AnimeDo Vol. 1: Thoughts on the State of Anime in Japan



In the midst of this hot, hot summer, as the sun beats down the pavements of Tokyo, I settled in front of my TV with a bag of chips and a soda (and not the low-calorie kind) in my air-conditioned apartment with the curtains tightly drawn. It was time to watch the anime I’d been recording–all the episodes in one go.


This is, in my opinion, the right way to spend the summer vacation!


“What do you mean, it’s hot? My apartment is perfectly cold, though my anime does get me fired up.”


I suppose I should introduce myself. My name is Ogawa; I’m the CEO of LOL, Inc, which runs Doujin World, the doujin and otaku news site that has kindly given me space to write a new column called “AnimeDo”, or “The Anime Path.”




Do you have to have a history of loving anime to be a true fan?

I love anime.


I always have. It’s to the point where I can look back to a period of my life, even from when I was a child, and know what anime I was watching late at night. But I’m not going to be the kind of fan that harps on my seniority or talks endlessly about my love for a specific anime.


That’s because all Japanese people, whether they’re hardcore fans or just casual watchers, have grown up with anime. We all have a little anime love in us. Of course, the key word here is “Japanese people”, since anime is a part of Japanese culture.


Ogawa, whose passion for anime is evident in how excited he is to talk about it.



Japan, the birthplace of anime

When I studied abroad at a university in America, I met a lot of American otaku.


“What’s popular in Japan right now?” they’d ask. “What do you think about this anime theme song?” I remember talking endlessly about anime with them. Of course it was all in English, but they used the Japanese word “anime” all the time. Don’t you think that’s interesting?


“Anime” almost sounds like an English word, in my opinion. It’s actually a shortening of the English word “animation.” But in that case, wouldn’t Enlish speakers shorten it as “anima” or “animat” in the English world? And yet, “anime” is the word they used. As a Japanese person, I felt a certain kind of pride in realizing this.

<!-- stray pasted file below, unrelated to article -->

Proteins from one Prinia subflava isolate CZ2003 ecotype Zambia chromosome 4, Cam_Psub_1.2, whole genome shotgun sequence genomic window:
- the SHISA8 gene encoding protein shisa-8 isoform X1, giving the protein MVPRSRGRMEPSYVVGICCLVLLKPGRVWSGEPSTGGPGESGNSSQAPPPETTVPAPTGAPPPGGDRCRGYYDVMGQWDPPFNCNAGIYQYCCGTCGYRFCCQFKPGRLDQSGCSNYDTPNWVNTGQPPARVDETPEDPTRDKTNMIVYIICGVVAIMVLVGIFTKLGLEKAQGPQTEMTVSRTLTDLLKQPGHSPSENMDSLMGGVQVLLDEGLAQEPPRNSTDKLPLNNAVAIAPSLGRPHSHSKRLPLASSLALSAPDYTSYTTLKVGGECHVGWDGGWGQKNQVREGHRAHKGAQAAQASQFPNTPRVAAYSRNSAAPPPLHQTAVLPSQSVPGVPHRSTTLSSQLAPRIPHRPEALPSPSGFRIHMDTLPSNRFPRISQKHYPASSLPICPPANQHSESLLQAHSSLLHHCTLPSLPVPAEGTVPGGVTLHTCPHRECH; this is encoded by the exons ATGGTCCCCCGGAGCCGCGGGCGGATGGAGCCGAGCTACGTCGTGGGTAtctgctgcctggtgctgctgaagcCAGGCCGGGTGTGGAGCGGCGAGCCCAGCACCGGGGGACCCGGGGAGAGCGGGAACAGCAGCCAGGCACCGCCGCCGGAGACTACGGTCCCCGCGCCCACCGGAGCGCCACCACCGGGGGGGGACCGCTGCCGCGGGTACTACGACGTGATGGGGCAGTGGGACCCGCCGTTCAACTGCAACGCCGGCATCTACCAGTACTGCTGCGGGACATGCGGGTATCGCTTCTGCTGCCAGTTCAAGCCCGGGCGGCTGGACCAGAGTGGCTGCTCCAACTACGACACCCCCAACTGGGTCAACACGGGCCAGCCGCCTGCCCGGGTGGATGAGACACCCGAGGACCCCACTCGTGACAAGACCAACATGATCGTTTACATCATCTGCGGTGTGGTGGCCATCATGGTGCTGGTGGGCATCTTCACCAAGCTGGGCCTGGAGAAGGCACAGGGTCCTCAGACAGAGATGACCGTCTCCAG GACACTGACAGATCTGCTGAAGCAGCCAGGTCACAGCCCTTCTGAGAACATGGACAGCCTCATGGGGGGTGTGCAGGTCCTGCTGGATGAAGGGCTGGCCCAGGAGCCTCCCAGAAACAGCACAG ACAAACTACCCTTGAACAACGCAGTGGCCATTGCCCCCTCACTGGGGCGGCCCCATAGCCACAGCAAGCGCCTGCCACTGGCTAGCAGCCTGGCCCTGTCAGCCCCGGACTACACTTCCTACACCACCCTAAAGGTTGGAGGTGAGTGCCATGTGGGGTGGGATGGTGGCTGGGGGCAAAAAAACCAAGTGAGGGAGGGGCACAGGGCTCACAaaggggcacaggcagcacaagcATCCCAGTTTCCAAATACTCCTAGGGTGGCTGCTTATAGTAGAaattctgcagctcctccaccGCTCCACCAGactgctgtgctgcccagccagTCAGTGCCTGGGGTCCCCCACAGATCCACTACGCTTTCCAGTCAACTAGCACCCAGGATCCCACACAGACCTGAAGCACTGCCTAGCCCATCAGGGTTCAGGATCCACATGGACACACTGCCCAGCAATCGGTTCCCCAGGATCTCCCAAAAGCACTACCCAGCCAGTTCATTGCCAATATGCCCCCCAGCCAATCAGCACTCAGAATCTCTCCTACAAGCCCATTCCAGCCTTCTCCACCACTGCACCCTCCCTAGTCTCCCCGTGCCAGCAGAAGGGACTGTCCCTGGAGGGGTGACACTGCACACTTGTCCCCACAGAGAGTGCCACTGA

Ogawa and his friends from his study abroad days diligently playing Smash Brothers. Complete with America-sized snacks.


A photo of an Otaku Friend party (*Only people of legal age were drinking alcohol.)




Lately, in anime…

All that is a preface for what I have to say today.


I might have talked a little too much because I was hoping those who love anime like me would understand my feelings. It was sort of on purpose. But what I really want to talk about, fellow anime fans, is…


Don’t you feel like the anime industry lately feels a bit unstable?


I know a lot goes into making anime, from the designs to the animations, and I know what I’m saying might come across as rude to those who work so hard to make them.


But still, as a fan, even if it causes a bit of a stir, I want someone to hear what I have to say.


“It’s because I love anime so much that this has been bothering me…”




I have several concerns regarding the current state of anime. First:


  • Frequent broadcasting delays

The pandemic has caused challenges for distribution companies…At least, that’s what I keep hearing, but could there be other reasons for delayed broadcasts?



  • All of a sudden, long-shot scenes feel off 

Shots where the character is the focus of the scene are beautiful, but when the camera pulls back to get a wider view of a whole scene, it feels like the balance crumbles, or the coloring is unstable.



  • There are so many review episodes 

These days, it seems like there are episodes that review what happened previously every seven or eight episodes.


  • Seasons end in the middle of the story

Don’t you hate when you finish a season and you’re like, “What? That’s it?” And then they haven’t announced if or when the next season is coming out? I feel like that’s happening a lot lately. They end just as you’re starting to get invested in the story. I’m too impatient for this!


I’m not going to call out any specific titles, but I’m sure you can think of a few that fit the bill.




Who am I to say such things?

I’m just a simple anime fan. The opinions I’ve expressed here are really no more than posts on a blog.


That’s why I’ve decided to ask people who work in the anime production industry. I want to dig deep and find the answers to my questions, and then share them with as many people as possible through Doujin World.


I’m going to make use of the connections I’ve built so far, and I’m thinking of interviewing people in the anime world. If you’re an anime fan, I hope you’ll look out for future AnimeDo  articles!


See you next time!


I provide an anime prodigy education to my beloved daughter. Instead of worrying about her future, I believe it holds great promise.



Kyohei Ogawa

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